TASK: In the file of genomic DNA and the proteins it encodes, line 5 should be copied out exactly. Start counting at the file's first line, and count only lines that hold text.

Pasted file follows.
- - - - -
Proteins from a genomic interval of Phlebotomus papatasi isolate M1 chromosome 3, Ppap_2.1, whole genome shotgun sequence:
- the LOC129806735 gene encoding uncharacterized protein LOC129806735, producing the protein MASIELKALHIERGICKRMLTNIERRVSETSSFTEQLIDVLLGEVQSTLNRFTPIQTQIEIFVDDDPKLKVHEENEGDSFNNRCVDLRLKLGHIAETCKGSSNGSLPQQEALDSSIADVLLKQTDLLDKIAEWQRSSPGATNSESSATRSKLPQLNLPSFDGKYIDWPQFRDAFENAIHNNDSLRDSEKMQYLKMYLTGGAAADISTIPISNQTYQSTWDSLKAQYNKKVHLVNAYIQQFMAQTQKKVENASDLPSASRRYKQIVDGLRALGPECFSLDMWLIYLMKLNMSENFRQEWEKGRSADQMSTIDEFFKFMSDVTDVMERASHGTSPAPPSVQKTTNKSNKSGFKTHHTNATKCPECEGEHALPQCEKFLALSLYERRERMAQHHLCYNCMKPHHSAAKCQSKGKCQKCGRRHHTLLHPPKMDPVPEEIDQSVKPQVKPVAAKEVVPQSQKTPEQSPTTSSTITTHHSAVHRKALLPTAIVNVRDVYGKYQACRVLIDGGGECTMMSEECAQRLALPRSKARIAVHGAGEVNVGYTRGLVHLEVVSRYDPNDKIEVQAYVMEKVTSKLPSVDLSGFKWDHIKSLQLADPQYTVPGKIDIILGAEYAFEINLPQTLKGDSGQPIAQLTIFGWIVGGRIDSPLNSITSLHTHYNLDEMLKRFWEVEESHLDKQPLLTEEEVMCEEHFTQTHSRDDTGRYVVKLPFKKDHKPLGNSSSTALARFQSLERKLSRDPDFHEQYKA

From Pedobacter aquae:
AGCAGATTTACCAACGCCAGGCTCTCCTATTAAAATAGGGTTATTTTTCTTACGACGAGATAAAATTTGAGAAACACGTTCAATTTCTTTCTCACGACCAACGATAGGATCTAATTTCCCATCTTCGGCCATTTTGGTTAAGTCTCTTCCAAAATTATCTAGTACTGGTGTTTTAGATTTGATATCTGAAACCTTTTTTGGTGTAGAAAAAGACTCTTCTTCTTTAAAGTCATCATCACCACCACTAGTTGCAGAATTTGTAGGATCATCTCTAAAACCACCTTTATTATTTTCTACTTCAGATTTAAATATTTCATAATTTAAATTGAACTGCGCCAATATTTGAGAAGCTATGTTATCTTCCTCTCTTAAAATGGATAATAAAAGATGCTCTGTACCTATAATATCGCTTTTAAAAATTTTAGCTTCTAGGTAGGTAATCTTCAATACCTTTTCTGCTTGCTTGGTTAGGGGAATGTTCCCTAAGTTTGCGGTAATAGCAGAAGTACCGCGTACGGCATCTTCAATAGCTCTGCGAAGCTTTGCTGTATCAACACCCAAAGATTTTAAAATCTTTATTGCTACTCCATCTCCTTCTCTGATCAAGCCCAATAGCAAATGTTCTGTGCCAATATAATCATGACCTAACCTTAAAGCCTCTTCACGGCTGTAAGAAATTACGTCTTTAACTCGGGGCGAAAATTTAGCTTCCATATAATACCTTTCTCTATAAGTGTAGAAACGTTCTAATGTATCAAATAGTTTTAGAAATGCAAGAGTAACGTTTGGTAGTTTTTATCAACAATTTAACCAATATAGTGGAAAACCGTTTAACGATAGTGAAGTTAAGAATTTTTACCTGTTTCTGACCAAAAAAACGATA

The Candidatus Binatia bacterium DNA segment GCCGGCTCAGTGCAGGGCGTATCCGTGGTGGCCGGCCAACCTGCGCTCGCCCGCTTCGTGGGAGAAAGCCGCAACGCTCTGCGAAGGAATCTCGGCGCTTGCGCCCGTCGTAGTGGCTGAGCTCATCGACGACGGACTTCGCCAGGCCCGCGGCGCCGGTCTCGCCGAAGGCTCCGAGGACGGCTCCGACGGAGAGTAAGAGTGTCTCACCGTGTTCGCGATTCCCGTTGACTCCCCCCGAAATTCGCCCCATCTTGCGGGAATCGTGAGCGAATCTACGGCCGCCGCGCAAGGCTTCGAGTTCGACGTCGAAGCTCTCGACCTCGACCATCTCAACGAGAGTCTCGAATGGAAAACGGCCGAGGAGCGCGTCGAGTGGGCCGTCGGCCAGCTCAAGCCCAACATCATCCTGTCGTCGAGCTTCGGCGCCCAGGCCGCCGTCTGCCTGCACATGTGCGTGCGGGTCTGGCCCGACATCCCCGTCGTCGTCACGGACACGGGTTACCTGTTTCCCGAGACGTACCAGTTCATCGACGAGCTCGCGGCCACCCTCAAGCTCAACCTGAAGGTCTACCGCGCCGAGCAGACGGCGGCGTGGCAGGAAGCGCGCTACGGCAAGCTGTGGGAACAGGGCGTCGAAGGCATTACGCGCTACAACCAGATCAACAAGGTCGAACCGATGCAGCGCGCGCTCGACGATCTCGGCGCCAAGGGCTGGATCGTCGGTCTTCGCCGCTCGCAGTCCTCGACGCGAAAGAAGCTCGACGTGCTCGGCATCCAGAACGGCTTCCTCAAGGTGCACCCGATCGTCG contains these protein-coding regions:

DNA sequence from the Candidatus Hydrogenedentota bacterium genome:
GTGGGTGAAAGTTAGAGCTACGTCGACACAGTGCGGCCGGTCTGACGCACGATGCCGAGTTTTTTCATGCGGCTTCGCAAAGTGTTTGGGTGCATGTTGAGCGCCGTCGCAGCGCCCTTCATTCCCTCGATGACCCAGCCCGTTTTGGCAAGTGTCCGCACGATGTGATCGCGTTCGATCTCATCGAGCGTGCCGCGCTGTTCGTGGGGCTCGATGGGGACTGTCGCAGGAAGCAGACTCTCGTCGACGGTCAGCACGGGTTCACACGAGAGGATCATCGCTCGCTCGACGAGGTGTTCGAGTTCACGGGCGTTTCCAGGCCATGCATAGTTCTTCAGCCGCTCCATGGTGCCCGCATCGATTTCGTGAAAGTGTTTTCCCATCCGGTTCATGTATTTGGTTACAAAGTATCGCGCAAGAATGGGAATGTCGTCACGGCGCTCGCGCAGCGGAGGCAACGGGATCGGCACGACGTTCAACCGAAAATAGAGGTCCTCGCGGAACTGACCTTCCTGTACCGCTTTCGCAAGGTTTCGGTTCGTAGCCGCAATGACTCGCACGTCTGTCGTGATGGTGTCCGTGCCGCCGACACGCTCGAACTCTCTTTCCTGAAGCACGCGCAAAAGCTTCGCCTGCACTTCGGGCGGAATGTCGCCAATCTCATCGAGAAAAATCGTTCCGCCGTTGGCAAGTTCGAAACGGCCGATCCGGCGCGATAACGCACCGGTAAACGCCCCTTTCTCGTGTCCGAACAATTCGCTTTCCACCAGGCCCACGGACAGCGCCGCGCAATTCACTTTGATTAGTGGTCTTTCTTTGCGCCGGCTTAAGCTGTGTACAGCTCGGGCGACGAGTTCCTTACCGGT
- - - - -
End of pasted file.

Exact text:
The Candidatus Binatia bacterium DNA segment GCCGGCTCAGTGCAGGGCGTATCCGTGGTGGCCGGCCAACCTGCGCTCGCCCGCTTCGTGGGAGAAAGCCGCAACGCTCTGCGAAGGAATCTCGGCGCTTGCGCCCGTCGTAGTGGCTGAGCTCATCGACGACGGACTTCGCCAGGCCCGCGGCGCCGGTCTCGCCGAAGGCTCCGAGGACGGCTCCGACGGAGAGTAAGAGTGTCTCACCGTGTTCGCGATTCCCGTTGACTCCCCCCGAAATTCGCCCCATCTTGCGGGAATCGTGAGCGAATCTACGGCCGCCGCGCAAGGCTTCGAGTTCGACGTCGAAGCTCTCGACCTCGACCATCTCAACGAGAGTCTCGAATGGAAAACGGCCGAGGAGCGCGTCGAGTGGGCCGTCGGCCAGCTCAAGCCCAACATCATCCTGTCGTCGAGCTTCGGCGCCCAGGCCGCCGTCTGCCTGCACATGTGCGTGCGGGTCTGGCCCGACATCCCCGTCGTCGTCACGGACACGGGTTACCTGTTTCCCGAGACGTACCAGTTCATCGACGAGCTCGCGGCCACCCTCAAGCTCAACCTGAAGGTCTACCGCGCCGAGCAGACGGCGGCGTGGCAGGAAGCGCGCTACGGCAAGCTGTGGGAACAGGGCGTCGAAGGCATTACGCGCTACAACCAGATCAACAAGGTCGAACCGATGCAGCGCGCGCTCGACGATCTCGGCGCCAAGGGCTGGATCGTCGGTCTTCGCCGCTCGCAGTCCTCGACGCGAAAGAAGCTCGACGTGCTCGGCATCCAGAACGGCTTCCTCAAGGTGCACCCGATCGTCG contains these protein-coding regions: